• Back Pain and Your Posture. Grandma was right! Slouching is bad for you. And poor posture can make back pain worse, especially if you sit for long periods. Don’t slump over your keyboard. Sit upright, with your shoulders relaxed and your body supported against the back of your chair. Try putting a pillow or a rolled towel between your lower back and your seat. Keep your feet flat on the floor.
  • Back Pain Medication. There are two kinds of over-the-counter pain relievers that frequently help with back pain: nonsteroidal anti-inflammatory drugs (NSAIDs) and acetaminophen. Both have some side effects, and some people may not be able to take them. Talk to your doctor before taking pain relievers. And don’t expect medication alone to solve your pain problem. Studies show you’ll probably need more than one type of treatment.
  • Prescription Back Pain Relievers. Some people may need prescription-strength NSAIDs or opioid medications to help with pain. It is important to talk to your doctor or pharmacist if you are taking any other medications — including over-the-counter medicines — to avoid overdosing on certain active ingredients. Your doctor may also prescribe muscle relaxants to help ease painful muscle spasms.
  • Antidepressant Medications. Even if you’re not depressed, your doctor may prescribe antidepressant medications as part of the treatment for chronic low back pain. It’s not clear how antidepressants help relieve chronic pain. It is believed that antidepressants’ influence on chemical messengers may affect pain signals in the body.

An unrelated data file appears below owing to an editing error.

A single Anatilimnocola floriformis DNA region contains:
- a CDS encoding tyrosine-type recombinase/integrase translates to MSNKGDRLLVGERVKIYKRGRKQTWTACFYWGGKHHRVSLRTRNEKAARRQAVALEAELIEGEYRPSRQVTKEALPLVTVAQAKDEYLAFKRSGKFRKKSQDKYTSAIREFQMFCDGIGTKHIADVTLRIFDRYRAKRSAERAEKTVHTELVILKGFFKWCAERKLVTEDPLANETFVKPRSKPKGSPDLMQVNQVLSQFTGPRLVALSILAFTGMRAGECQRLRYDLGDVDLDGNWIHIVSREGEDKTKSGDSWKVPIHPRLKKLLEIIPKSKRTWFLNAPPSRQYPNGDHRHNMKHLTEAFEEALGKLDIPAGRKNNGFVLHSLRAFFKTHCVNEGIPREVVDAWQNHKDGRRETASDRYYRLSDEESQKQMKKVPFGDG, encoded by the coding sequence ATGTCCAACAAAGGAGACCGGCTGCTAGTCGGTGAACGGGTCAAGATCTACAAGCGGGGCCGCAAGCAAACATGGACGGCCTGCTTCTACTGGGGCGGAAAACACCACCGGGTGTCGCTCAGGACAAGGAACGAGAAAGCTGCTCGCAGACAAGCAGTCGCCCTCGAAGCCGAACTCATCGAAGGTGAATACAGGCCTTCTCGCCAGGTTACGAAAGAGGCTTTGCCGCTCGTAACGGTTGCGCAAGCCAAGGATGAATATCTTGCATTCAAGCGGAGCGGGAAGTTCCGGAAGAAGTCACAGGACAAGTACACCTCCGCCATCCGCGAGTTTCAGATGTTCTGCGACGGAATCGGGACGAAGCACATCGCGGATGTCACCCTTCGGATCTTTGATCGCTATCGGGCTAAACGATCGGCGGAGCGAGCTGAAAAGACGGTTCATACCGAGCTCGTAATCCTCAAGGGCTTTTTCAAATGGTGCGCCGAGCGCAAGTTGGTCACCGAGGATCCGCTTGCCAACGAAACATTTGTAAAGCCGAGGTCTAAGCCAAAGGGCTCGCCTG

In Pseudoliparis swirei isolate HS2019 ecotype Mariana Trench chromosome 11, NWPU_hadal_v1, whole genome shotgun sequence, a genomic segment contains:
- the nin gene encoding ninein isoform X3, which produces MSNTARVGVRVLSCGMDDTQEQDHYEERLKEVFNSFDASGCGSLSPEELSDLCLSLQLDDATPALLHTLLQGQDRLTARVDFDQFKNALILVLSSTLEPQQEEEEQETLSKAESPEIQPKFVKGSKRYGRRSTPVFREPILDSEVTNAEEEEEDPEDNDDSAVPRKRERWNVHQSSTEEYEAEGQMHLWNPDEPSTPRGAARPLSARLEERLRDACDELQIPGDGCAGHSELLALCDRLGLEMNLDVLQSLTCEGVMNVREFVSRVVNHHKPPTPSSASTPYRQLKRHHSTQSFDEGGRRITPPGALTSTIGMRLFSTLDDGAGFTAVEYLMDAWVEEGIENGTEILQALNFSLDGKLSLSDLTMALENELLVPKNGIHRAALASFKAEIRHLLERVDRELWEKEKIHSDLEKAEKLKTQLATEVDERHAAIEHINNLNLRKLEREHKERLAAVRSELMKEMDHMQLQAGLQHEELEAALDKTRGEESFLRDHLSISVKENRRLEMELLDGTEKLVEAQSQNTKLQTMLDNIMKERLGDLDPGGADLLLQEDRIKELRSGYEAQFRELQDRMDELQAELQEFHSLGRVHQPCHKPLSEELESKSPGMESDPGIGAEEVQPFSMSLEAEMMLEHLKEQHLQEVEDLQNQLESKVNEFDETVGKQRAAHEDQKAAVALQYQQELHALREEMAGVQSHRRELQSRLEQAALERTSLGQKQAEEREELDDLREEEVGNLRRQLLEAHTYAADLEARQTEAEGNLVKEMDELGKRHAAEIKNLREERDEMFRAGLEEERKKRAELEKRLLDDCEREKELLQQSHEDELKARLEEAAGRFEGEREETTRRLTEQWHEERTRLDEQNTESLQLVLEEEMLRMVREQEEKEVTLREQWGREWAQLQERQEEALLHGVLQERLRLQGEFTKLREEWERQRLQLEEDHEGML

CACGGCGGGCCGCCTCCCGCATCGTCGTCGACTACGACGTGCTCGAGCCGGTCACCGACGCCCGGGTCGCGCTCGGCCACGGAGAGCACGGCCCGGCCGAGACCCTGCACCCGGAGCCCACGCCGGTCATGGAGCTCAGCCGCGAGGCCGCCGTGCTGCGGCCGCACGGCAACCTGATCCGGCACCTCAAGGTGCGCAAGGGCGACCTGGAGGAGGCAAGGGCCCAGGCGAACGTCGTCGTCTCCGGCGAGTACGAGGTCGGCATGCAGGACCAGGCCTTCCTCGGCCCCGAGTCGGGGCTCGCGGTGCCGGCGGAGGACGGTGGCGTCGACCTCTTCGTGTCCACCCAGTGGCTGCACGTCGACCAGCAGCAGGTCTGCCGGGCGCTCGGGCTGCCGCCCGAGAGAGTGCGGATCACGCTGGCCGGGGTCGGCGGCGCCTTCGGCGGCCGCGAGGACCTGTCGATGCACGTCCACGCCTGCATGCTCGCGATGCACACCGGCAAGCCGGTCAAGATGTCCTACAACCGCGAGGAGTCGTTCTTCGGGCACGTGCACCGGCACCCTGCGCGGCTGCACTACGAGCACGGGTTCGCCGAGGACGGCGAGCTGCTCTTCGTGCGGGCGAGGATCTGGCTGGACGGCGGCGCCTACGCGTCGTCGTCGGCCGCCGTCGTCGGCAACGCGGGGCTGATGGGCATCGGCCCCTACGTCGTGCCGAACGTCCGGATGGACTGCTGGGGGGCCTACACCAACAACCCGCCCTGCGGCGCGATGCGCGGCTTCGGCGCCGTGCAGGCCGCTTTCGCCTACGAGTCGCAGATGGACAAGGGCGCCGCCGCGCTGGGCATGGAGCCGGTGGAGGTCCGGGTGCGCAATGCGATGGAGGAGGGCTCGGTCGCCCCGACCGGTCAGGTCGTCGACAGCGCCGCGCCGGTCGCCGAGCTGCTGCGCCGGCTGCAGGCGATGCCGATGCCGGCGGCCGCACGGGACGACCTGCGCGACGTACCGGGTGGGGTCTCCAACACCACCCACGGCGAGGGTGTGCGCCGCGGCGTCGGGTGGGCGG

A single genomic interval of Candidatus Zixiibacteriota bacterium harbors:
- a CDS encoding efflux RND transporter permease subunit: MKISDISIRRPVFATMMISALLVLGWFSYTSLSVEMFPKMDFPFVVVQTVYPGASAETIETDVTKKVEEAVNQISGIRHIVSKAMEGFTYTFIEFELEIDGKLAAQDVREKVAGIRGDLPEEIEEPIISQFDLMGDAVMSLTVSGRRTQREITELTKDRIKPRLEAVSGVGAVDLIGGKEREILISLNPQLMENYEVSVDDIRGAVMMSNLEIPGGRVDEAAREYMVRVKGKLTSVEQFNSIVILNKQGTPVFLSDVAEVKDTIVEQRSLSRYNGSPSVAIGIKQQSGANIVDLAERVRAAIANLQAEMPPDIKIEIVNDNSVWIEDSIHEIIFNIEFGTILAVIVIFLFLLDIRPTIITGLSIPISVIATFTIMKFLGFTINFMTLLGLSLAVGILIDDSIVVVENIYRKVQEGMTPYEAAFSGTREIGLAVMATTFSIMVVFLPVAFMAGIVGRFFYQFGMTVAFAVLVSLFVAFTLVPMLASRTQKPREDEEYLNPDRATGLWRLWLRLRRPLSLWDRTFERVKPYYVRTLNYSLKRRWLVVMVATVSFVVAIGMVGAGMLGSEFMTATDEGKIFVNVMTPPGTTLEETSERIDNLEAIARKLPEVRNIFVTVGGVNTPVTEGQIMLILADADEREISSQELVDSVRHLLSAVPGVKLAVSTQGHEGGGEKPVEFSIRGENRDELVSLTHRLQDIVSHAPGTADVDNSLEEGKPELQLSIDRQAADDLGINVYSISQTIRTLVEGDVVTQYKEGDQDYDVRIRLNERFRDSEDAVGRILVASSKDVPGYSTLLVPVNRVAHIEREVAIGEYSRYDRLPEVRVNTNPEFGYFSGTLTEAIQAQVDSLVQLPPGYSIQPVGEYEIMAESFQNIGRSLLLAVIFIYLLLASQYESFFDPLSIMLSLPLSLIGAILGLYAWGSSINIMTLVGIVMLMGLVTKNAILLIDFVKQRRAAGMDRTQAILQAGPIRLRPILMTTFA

• See a Physical Therapist. Physical therapists can teach you how to sit, stand, and move in a way that keeps your spine in proper alignment and alleviates strain on your back. They also can teach you specialized exercises that strengthen the core muscles that support your back. A strong core is one of the best ways to prevent more back pain in the future. Studies show that when you increase your strength, flexibility, and endurance, back pain decreases — but it takes time.
  • Don’t Rest an Achy Back. Doctors used to prescribe bed rest for back pain. But now we know that lying still is one of the worst things you can do. It can make back pain worse and lead to other complications. Don’t rest for more than a day or two. It’s important to get up and slowly start moving again. Exercise has been found to be one of the most effective ways to relieve back pain quickly. Try swimming, walking, or yoga.
  • Ice and Heat to Ease Back Pain. Regular applications of ice to the painful areas on your back may help reduce pain and inflammation from an injury. Try this several times a day for up to 20 minutes each time. Wrap the ice pack in a thin towel to protect your skin. After a few days, switch to heat. Apply a heating pad or warm pack to help relax your muscles and increase blood flowing to the affected area. You also can try warm baths to help with relaxation. To avoid burns and tissue damage, never sleep on a heating pad.